Research Papers:

Differential IgM expression distinguishes two types of pediatric Burkitt lymphoma in mouse and human

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Oncotarget. 2016; 7:63504-63513. https://doi.org/10.18632/oncotarget.11531

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Anthony B. Eason, Sang-Hoon Sin, Carolina Lin, Blossom Damania, Steven Park, Yuri Fedoriw, Carlos E. Bacchi and Dirk P. Dittmer _


Anthony B. Eason1,2, Sang-Hoon Sin1,2, Carolina Lin1,2, Blossom Damania1,2, Steven Park1,3, Yuri Fedoriw1,4, Carlos E. Bacchi5, Dirk P. Dittmer1,2

1Lineberger Comprehensive Cancer Center, the University of North Carolina at Chapel Hill School of Medicine, Chapel Hill, NC, USA

2Department of Microbiology and Immunology, the University of North Carolina at Chapel Hill School of Medicine, Chapel Hill, NC, USA

3Department of Medicine, the University of North Carolina at Chapel Hill School of Medicine, Chapel Hill, NC, USA

4Department of Pathology and Laboratory Medicine, the University of North Carolina at Chapel Hill School of Medicine, Chapel Hill, NC, USA

5Pathology Reference Laboratory, Botucatu, São Paulo, Brazil

Correspondence to:

Dirk P. Dittmer, email: [email protected]

Keywords: Burkitt lymphoma, Epstein-Barr virus, IgM, Myc, ibrutinib

Received: May 23, 2016     Accepted: August 13, 2016     Published: August 23, 2016


Endemic Burkitt lymphoma (eBL) is primarily a childhood cancer in parts of Africa and Brazil. Classic studies describe eBL as a homogeneous entity based on t(8;14) IgH-Myc translocation and clinical response to cytotoxic therapy. By contrast, sporadic BL (sBL) in Western countries is considered more heterogeneous, and affects both children and adults. It is overrepresented in AIDS patients. Unlike diffuse large B cell lymphoma (DLBCL), molecular subtypes within BL have not been well defined. We find that differential IgM positivity can be used to describe two subtypes of pediatric Burkitt lymphoma both in a high incidence region (Brazil), as well as in a sporadic region (US), suggesting the phenotype is not necessarily geographically isolated. Moreover, we find that IgM positivity also distinguishes between early and late onset BL in the standard Eμ-Myc mouse model of BL. This suggests that the t(8;14) translocation not only can take place before, but also after isotype switch recombination, and that IgM-negative, t(8;14) positive lymphomas in children should nevertheless be considered BL.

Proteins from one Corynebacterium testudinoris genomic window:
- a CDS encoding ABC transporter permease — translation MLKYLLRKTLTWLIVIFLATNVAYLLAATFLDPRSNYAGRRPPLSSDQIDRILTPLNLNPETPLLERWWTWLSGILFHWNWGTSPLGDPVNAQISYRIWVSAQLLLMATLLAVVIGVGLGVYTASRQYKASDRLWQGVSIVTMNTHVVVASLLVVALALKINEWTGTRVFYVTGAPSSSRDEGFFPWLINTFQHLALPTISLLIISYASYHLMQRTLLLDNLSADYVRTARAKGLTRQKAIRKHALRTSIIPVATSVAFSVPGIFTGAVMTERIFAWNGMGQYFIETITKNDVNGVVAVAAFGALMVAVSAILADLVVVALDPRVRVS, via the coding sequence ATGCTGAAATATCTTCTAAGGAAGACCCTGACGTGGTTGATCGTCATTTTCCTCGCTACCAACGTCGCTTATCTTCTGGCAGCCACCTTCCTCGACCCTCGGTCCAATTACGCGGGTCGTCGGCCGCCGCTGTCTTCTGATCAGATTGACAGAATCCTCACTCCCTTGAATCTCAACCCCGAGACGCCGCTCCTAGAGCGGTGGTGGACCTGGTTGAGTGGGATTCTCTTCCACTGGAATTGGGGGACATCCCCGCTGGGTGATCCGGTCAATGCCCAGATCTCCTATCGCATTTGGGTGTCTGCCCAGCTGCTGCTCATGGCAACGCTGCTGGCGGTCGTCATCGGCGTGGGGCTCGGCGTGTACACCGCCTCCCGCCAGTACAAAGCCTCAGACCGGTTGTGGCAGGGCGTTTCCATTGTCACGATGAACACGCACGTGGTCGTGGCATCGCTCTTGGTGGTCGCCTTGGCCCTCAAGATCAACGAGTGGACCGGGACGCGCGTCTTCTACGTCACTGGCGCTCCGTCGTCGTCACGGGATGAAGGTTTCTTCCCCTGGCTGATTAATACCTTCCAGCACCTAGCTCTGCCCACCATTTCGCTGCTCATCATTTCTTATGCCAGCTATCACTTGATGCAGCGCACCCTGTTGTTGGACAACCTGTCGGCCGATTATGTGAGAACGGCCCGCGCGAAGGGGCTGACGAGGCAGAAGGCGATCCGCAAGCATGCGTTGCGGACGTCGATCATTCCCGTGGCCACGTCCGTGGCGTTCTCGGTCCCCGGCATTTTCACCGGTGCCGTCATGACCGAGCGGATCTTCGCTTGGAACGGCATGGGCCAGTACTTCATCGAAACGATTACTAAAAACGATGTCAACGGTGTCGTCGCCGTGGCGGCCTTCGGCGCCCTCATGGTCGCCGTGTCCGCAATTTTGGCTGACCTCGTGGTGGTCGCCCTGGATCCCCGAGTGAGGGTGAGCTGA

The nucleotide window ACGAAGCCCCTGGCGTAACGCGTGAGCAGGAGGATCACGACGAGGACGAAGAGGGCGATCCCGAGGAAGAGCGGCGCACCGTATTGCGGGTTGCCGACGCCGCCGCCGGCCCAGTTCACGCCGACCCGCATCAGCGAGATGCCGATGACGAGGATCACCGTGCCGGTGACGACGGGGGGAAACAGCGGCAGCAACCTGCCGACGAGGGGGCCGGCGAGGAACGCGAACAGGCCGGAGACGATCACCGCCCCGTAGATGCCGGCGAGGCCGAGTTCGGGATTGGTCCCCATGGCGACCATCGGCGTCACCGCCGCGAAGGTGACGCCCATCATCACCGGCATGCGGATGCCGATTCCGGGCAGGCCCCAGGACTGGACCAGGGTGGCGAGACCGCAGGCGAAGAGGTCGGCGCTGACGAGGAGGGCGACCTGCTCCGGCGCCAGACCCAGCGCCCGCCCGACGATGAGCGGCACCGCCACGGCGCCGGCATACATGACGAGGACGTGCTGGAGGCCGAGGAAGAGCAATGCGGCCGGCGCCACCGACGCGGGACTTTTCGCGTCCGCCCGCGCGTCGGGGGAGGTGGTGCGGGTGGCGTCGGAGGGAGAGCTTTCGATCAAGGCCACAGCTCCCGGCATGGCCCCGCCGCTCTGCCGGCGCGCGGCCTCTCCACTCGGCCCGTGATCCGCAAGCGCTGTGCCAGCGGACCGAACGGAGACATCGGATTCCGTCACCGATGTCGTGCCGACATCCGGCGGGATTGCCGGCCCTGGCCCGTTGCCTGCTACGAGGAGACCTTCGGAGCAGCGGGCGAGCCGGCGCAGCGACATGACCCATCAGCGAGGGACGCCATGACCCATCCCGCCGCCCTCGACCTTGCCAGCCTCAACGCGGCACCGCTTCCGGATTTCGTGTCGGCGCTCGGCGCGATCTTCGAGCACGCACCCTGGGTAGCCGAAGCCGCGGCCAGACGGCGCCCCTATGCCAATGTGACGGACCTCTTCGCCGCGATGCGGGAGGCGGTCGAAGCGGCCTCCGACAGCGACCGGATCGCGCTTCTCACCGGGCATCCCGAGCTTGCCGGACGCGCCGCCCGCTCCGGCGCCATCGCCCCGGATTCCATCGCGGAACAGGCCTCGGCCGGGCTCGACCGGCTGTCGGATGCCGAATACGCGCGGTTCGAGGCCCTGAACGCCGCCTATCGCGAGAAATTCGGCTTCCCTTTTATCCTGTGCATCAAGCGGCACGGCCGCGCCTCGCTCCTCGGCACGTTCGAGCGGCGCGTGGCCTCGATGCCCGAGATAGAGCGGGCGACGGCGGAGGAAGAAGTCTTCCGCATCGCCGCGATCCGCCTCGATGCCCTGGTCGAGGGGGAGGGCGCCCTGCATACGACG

Burkitt lymphoma (BL) is an aggressive Non-Hodgkin B cell lymphoma. Histologically, it exhibits a characteristic “starry-sky” appearance due to macrophages laden with phagocytized apoptotic debris within a background of malignant cells. Endemic BL (eBL) is the most common hematopoietic neoplasia of children in Sub-Saharan Africa. Denis Burkitt first described it in 1957 in Kampala, Uganda, and at the time, he noticed an association with Malaria; later, Epstein and Barr also identified the association with Epstein-Barr Virus (EBV) (reviewed in [13]). Endemic BL responds well to single agent cyclophosphamide (Cytoxan) or other relatively simple DNA damaging regimes (doxorubicin, vincristine), presumably because of its extremely rapid proliferation rate as ascertained by a Ki-67 index above 95%. eBL is considered to have a very homogenous immunophenotype with few secondary genomic aberrations [4, 5], perhaps because EBV activates oncogenic signaling pathways, which in EBV-negative BL are activated by driver mutations. There is a paucity of well-controlled clinical and molecular studies in regions that are endemic for BL, such as Sub-Saharan Africa.

Sporadic BL (sBL) is a very different disease in Western countries, and its immunophenotype is much more variable. In the 1990s, a subtype of sBL was recognized in HIV+ patients in the US and Europe (reviewed in [6]). Both forms of sBL in HIV+ and HIV- patients are equally proliferative and aggressive, but much more chemoresistant than eBL. In HIV- patients, sBL is seldom EBV-associated, with the exception of Brazilian cohorts that have an EBV expression intermediate between sBL and eBL [7]. HIV is now epidemic in the same regions in which there is eBL; therefore, it is unclear if the classical histological diagnosis and established treatment options still hold.

There also exists the risk of misdiagnosis of BL and aggressive B-cell lymphoma with intermediate features between BL and diffuse large B cell lymphoma (DLBCL) [8]. Overexpression of the proto-oncogene c-Myc is the key molecular driver of BL. The t(8;14)(q24q32) translocation involving the IgH locus is considered a hallmark of eBL and sBL alike [9], though other translocations, t(2;8) or t(8;22), have been described, as well as cases of Myc activation by somatic mutation [10]. Indeed, Myc activation has been shown to occur in many lymphomas, e.g. those with plasmablastic morphology [11], motivating our search for additional markers to distinguish BL from high-grade DLBCL and to discern sub-types of BL.

BL is considered a B cell tumor of germinal center (GC) or post-germinal center origin with a “sky-high” proliferation rate akin to the staggering rate of centroblast proliferation in the dark zone of the GC. Prior to activation, mature B cells express IgM in a monomeric form on their cell surface, along with IgD. After activation, B cells undergo clonal expansion and class switch recombination (CSR), whereupon IgM is downregulated and IgG isotypes are expressed with a different constant region, while maintaining the same variable region. Clonal expansion takes place in the dark zone of the GC, as does IgG hypermutation and CSR. Subsequently, affinity maturation takes place in centrocytes within the less proliferative, light zone of the GC. Low affinity B cells die by apoptosis, whereas high affinity B cells circle back into the dark zone. We were interested in studying IgM expression in pediatric BL, since it allows for the distinction between BL originating in the dark zone of the GC, i.e. before CSR, and BL originating in light zone of the GC, i.e. after CSR.